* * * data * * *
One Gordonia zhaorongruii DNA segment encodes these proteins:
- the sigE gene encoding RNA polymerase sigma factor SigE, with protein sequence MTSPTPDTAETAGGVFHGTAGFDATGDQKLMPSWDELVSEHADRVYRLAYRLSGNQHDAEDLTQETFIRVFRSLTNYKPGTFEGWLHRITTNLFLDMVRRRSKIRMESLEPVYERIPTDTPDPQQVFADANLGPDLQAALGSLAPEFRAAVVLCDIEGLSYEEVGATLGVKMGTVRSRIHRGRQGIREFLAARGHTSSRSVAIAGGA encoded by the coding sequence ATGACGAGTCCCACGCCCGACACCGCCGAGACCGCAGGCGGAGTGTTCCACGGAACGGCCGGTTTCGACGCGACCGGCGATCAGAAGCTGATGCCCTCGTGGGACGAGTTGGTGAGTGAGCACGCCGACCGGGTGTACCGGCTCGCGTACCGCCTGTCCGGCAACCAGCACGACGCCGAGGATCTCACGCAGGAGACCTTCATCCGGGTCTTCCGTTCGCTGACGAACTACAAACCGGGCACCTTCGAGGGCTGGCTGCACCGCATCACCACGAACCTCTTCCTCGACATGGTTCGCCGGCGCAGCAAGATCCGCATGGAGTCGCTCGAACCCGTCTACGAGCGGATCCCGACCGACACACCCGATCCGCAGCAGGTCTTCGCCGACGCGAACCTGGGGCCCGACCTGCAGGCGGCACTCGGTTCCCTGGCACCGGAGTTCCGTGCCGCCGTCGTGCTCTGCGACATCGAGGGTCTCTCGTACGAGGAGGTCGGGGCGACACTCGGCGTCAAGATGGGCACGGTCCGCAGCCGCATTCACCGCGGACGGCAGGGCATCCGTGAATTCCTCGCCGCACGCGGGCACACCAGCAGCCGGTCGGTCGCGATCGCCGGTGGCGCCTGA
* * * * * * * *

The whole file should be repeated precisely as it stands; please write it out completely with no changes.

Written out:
One Gordonia zhaorongruii DNA segment encodes these proteins:
- the sigE gene encoding RNA polymerase sigma factor SigE, with protein sequence MTSPTPDTAETAGGVFHGTAGFDATGDQKLMPSWDELVSEHADRVYRLAYRLSGNQHDAEDLTQETFIRVFRSLTNYKPGTFEGWLHRITTNLFLDMVRRRSKIRMESLEPVYERIPTDTPDPQQVFADANLGPDLQAALGSLAPEFRAAVVLCDIEGLSYEEVGATLGVKMGTVRSRIHRGRQGIREFLAARGHTSSRSVAIAGGA encoded by the coding sequence ATGACGAGTCCCACGCCCGACACCGCCGAGACCGCAGGCGGAGTGTTCCACGGAACGGCCGGTTTCGACGCGACCGGCGATCAGAAGCTGATGCCCTCGTGGGACGAGTTGGTGAGTGAGCACGCCGACCGGGTGTACCGGCTCGCGTACCGCCTGTCCGGCAACCAGCACGACGCCGAGGATCTCACGCAGGAGACCTTCATCCGGGTCTTCCGTTCGCTGACGAACTACAAACCGGGCACCTTCGAGGGCTGGCTGCACCGCATCACCACGAACCTCTTCCTCGACATGGTTCGCCGGCGCAGCAAGATCCGCATGGAGTCGCTCGAACCCGTCTACGAGCGGATCCCGACCGACACACCCGATCCGCAGCAGGTCTTCGCCGACGCGAACCTGGGGCCCGACCTGCAGGCGGCACTCGGTTCCCTGGCACCGGAGTTCCGTGCCGCCGTCGTGCTCTGCGACATCGAGGGTCTCTCGTACGAGGAGGTCGGGGCGACACTCGGCGTCAAGATGGGCACGGTCCGCAGCCGCATTCACCGCGGACGGCAGGGCATCCGTGAATTCCTCGCCGCACGCGGGCACACCAGCAGCCGGTCGGTCGCGATCGCCGGTGGCGCCTGA